The 1979 new wave hit “Pop Muzik” had an infectious chorus that began: “New York, London, Paris, Munich.” PEN/Faulkner winner Sabina Murray sends her characters to all four of these locales—and many others—in her sprawling, colorful new novel.
Based on real-life events and people, Valiant Gentlemen opens in 1880s Africa and closes in postwar Paris, where Murray’s characters, and the world, have been changed utterly by World War I.
Murray’s tone is light at the outset. Englishman Herbert Ward and Irishman Roger Casement are in Belgian-ruled Congo, just two of many young, careless expeditionaries. They mingle with the local population and brainstorm about how to make money; Ward eventually decides to write for magazines about his time living amid “naked natives and cannibalism.”
The story picks up steam with the introduction of Sarita Sanford, a sharp-tongued heiress who marries Ward. Casement, meanwhile, must deal with multiple identity crises: He is a revolutionary for Catholic Ireland, but a Protestant, and is often taken for an Englishman. He is also living a closeted gay life. Complex characters in exotic locales combined with Murray’s deft use of language (trees in Niger, for example, are described as having “crabbed fingers”) are the strongest aspects of Valiant Gentlemen.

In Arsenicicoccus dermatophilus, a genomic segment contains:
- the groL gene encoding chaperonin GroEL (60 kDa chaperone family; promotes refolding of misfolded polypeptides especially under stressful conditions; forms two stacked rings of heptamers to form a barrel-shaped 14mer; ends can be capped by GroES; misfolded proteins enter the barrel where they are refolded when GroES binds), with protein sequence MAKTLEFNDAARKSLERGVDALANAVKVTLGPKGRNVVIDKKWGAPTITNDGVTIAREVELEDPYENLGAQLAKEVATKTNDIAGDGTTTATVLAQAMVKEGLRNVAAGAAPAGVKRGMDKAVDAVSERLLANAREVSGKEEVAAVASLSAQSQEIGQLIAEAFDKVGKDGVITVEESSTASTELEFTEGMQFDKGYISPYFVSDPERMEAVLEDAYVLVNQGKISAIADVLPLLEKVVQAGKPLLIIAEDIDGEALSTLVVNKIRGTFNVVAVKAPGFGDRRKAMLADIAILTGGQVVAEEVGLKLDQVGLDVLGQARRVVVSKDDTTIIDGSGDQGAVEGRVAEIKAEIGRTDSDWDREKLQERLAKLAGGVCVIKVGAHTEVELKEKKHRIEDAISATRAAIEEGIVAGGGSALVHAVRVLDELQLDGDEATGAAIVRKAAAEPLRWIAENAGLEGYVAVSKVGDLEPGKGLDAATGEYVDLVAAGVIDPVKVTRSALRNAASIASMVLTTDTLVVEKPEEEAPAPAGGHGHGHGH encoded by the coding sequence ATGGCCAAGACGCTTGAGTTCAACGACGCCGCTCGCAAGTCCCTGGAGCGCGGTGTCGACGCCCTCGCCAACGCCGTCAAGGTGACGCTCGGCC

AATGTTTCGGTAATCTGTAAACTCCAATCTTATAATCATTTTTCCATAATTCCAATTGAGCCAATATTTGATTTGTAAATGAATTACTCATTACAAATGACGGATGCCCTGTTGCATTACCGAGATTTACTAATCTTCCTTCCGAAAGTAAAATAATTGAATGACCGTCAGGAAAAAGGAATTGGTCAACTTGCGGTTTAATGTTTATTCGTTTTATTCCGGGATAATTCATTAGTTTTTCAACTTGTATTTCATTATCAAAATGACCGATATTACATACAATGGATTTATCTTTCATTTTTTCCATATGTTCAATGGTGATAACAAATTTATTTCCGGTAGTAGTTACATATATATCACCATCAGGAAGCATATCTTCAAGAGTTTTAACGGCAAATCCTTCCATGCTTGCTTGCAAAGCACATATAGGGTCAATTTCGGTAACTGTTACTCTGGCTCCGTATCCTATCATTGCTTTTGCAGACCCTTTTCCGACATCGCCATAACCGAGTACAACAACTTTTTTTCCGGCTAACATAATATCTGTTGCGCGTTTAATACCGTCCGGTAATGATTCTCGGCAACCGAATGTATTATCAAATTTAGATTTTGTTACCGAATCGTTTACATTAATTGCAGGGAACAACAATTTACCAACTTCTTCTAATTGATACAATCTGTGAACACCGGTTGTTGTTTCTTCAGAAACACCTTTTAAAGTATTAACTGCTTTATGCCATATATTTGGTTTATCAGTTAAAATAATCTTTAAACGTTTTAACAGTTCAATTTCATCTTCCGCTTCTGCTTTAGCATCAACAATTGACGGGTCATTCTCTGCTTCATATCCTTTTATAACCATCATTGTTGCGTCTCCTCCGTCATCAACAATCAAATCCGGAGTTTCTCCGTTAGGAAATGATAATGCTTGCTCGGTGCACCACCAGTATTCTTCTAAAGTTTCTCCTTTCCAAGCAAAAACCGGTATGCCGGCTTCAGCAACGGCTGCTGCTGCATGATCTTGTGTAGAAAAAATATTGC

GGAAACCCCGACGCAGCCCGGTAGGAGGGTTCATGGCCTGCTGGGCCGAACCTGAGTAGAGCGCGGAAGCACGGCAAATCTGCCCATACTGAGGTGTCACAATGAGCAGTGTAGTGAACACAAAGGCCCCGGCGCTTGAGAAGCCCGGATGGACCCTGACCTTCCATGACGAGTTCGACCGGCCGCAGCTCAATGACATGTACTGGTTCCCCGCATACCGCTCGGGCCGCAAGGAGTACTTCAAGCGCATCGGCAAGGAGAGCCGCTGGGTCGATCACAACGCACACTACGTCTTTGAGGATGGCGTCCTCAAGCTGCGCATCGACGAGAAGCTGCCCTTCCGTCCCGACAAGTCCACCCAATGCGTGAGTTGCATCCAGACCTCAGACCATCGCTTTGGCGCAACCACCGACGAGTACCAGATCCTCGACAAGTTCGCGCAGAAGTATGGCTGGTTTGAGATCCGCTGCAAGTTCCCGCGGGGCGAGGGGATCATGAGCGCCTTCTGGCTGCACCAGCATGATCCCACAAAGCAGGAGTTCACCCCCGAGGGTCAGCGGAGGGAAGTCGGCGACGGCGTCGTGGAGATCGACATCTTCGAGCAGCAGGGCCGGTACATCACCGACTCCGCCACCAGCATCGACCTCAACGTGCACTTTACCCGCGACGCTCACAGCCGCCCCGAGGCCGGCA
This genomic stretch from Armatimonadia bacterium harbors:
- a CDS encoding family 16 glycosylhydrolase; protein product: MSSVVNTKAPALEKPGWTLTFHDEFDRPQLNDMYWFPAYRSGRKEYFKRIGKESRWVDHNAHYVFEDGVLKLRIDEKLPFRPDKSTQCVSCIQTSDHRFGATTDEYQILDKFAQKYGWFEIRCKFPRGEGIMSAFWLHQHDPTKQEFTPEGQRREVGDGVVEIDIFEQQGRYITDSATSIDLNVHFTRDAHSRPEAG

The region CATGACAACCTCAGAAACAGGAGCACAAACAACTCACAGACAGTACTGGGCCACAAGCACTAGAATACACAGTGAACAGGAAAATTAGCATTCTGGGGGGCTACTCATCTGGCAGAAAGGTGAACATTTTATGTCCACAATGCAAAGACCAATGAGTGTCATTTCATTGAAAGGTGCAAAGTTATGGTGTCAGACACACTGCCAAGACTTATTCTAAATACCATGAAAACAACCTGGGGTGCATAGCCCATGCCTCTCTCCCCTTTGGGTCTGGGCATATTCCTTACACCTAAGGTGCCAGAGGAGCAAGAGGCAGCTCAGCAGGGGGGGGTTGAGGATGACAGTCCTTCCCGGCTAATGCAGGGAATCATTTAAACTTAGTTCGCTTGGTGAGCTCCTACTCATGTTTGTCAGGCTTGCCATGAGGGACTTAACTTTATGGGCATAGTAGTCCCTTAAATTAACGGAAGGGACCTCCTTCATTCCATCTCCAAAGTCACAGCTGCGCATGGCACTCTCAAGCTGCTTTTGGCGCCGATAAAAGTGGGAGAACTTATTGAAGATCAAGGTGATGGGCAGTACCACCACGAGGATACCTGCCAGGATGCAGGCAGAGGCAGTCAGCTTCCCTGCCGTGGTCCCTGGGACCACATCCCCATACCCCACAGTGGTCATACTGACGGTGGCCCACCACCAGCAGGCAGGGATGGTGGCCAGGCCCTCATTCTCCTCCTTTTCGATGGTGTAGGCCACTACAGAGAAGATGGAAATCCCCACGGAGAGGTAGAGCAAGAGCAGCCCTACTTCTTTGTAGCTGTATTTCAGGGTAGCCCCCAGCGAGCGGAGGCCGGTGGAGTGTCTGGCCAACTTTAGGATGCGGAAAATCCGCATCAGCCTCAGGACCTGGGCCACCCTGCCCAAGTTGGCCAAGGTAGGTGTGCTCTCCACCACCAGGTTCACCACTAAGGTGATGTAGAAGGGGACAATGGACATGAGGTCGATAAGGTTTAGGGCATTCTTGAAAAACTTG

The approach of World War I creates tension between Ward and Casement, and their differences build to an emotional, even wrenching climax. Valiant Gentlemen offers some sharp satire on culture clashes and colonialism. Casement even makes a flip remark about some “horror,” echoing the conclusion of Joseph Conrad’s African-journey classic, Heart of Darkness. Though a bit too long, Valiant Gentlemen is ultimately an impressive accomplishment, offering an immersive read for historical fiction fans.